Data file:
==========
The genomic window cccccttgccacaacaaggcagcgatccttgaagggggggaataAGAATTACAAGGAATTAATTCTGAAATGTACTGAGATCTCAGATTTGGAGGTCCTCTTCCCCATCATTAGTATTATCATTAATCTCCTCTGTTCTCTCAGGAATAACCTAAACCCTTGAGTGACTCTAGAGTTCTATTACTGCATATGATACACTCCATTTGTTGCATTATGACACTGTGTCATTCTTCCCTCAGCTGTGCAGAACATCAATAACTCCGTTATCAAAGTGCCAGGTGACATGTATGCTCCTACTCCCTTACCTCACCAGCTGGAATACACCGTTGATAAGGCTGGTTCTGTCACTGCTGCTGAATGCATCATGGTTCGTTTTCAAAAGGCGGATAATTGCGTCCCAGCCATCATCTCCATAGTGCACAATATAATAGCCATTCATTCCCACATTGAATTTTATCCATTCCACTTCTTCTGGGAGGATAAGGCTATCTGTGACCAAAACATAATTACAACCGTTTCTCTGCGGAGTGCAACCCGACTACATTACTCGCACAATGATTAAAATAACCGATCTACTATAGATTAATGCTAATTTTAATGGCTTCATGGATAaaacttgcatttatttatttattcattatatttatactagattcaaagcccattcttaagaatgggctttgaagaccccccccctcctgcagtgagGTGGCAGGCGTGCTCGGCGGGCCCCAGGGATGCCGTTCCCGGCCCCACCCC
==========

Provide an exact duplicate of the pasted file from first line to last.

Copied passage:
The genomic window cccccttgccacaacaaggcagcgatccttgaagggggggaataAGAATTACAAGGAATTAATTCTGAAATGTACTGAGATCTCAGATTTGGAGGTCCTCTTCCCCATCATTAGTATTATCATTAATCTCCTCTGTTCTCTCAGGAATAACCTAAACCCTTGAGTGACTCTAGAGTTCTATTACTGCATATGATACACTCCATTTGTTGCATTATGACACTGTGTCATTCTTCCCTCAGCTGTGCAGAACATCAATAACTCCGTTATCAAAGTGCCAGGTGACATGTATGCTCCTACTCCCTTACCTCACCAGCTGGAATACACCGTTGATAAGGCTGGTTCTGTCACTGCTGCTGAATGCATCATGGTTCGTTTTCAAAAGGCGGATAATTGCGTCCCAGCCATCATCTCCATAGTGCACAATATAATAGCCATTCATTCCCACATTGAATTTTATCCATTCCACTTCTTCTGGGAGGATAAGGCTATCTGTGACCAAAACATAATTACAACCGTTTCTCTGCGGAGTGCAACCCGACTACATTACTCGCACAATGATTAAAATAACCGATCTACTATAGATTAATGCTAATTTTAATGGCTTCATGGATAaaacttgcatttatttatttattcattatatttatactagattcaaagcccattcttaagaatgggctttgaagaccccccccctcctgcagtgagGTGGCAGGCGTGCTCGGCGGGCCCCAGGGATGCCGTTCCCGGCCCCACCCC